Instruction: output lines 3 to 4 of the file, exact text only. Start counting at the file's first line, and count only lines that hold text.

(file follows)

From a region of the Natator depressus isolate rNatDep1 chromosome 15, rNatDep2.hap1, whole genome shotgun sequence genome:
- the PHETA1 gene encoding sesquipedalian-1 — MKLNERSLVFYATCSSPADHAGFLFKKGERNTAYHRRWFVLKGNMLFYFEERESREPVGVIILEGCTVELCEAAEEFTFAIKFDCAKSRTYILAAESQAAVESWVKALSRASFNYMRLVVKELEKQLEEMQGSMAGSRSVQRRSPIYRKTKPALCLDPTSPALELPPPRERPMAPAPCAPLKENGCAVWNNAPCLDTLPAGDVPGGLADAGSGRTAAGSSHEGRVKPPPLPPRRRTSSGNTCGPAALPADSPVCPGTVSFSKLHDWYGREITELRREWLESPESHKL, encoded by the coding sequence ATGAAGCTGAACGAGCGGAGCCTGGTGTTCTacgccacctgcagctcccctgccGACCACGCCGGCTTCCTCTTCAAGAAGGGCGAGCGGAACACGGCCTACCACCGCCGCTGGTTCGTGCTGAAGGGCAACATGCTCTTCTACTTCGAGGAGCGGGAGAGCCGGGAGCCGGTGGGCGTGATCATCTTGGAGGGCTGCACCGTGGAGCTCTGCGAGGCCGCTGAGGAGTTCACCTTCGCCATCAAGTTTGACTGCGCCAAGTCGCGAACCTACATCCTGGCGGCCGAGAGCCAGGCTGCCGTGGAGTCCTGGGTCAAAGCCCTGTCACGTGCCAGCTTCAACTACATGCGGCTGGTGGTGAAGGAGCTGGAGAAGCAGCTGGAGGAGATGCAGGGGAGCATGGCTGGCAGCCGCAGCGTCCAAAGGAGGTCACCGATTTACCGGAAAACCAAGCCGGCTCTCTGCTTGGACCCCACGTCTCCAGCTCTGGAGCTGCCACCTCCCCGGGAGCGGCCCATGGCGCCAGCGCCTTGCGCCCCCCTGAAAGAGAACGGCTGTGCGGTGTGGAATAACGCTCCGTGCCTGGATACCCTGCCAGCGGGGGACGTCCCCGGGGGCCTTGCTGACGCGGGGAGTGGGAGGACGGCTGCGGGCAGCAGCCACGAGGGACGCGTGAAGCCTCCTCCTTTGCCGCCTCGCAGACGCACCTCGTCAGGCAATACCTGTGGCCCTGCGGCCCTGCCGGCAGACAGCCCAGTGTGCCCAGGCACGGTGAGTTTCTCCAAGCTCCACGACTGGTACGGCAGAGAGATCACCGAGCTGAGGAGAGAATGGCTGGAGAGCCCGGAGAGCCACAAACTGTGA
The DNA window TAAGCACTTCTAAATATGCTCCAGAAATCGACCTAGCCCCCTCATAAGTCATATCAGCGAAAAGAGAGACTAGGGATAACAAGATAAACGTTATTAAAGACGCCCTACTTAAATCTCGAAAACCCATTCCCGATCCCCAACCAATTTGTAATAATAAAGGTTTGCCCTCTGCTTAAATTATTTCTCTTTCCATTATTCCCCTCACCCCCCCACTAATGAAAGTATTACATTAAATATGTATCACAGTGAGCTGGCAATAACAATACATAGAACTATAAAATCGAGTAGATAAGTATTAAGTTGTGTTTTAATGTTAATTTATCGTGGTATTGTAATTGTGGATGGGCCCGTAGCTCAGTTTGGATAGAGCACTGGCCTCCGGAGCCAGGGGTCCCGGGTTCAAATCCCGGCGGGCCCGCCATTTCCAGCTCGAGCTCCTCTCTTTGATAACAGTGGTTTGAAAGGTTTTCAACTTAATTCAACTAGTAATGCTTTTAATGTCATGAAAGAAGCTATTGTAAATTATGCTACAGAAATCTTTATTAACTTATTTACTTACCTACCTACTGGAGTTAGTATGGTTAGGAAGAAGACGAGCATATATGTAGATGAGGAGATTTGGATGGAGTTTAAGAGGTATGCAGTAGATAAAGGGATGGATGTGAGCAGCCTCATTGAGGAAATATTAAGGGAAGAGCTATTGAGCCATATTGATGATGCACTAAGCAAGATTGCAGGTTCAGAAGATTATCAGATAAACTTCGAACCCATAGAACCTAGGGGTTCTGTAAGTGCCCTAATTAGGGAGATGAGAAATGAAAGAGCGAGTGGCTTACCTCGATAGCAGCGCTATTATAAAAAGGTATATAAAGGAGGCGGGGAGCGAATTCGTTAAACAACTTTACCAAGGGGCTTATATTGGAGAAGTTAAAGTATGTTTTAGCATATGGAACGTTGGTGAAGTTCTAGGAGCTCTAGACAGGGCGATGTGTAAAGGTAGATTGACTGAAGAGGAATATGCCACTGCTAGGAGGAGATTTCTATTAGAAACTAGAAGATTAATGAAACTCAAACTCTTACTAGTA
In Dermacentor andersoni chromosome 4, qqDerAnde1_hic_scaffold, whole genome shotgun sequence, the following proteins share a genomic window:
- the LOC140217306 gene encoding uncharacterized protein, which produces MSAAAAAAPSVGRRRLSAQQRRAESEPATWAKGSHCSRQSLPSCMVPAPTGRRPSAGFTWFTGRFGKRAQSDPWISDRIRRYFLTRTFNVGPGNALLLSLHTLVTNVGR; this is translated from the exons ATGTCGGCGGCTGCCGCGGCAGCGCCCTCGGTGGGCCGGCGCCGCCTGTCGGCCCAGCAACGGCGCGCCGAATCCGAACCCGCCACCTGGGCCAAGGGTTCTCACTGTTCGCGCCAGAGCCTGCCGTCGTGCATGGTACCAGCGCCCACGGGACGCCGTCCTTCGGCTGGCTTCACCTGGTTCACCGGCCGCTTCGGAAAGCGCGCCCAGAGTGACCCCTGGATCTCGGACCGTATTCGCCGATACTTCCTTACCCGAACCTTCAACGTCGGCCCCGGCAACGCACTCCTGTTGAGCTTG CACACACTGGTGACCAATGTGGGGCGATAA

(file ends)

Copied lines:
The DNA window TAAGCACTTCTAAATATGCTCCAGAAATCGACCTAGCCCCCTCATAAGTCATATCAGCGAAAAGAGAGACTAGGGATAACAAGATAAACGTTATTAAAGACGCCCTACTTAAATCTCGAAAACCCATTCCCGATCCCCAACCAATTTGTAATAATAAAGGTTTGCCCTCTGCTTAAATTATTTCTCTTTCCATTATTCCCCTCACCCCCCCACTAATGAAAGTATTACATTAAATATGTATCACAGTGAGCTGGCAATAACAATACATAGAACTATAAAATCGAGTAGATAAGTATTAAGTTGTGTTTTAATGTTAATTTATCGTGGTATTGTAATTGTGGATGGGCCCGTAGCTCAGTTTGGATAGAGCACTGGCCTCCGGAGCCAGGGGTCCCGGGTTCAAATCCCGGCGGGCCCGCCATTTCCAGCTCGAGCTCCTCTCTTTGATAACAGTGGTTTGAAAGGTTTTCAACTTAATTCAACTAGTAATGCTTTTAATGTCATGAAAGAAGCTATTGTAAATTATGCTACAGAAATCTTTATTAACTTATTTACTTACCTACCTACTGGAGTTAGTATGGTTAGGAAGAAGACGAGCATATATGTAGATGAGGAGATTTGGATGGAGTTTAAGAGGTATGCAGTAGATAAAGGGATGGATGTGAGCAGCCTCATTGAGGAAATATTAAGGGAAGAGCTATTGAGCCATATTGATGATGCACTAAGCAAGATTGCAGGTTCAGAAGATTATCAGATAAACTTCGAACCCATAGAACCTAGGGGTTCTGTAAGTGCCCTAATTAGGGAGATGAGAAATGAAAGAGCGAGTGGCTTACCTCGATAGCAGCGCTATTATAAAAAGGTATATAAAGGAGGCGGGGAGCGAATTCGTTAAACAACTTTACCAAGGGGCTTATATTGGAGAAGTTAAAGTATGTTTTAGCATATGGAACGTTGGTGAAGTTCTAGGAGCTCTAGACAGGGCGATGTGTAAAGGTAGATTGACTGAAGAGGAATATGCCACTGCTAGGAGGAGATTTCTATTAGAAACTAGAAGATTAATGAAACTCAAACTCTTACTAGTA
In Dermacentor andersoni chromosome 4, qqDerAnde1_hic_scaffold, whole genome shotgun sequence, the following proteins share a genomic window: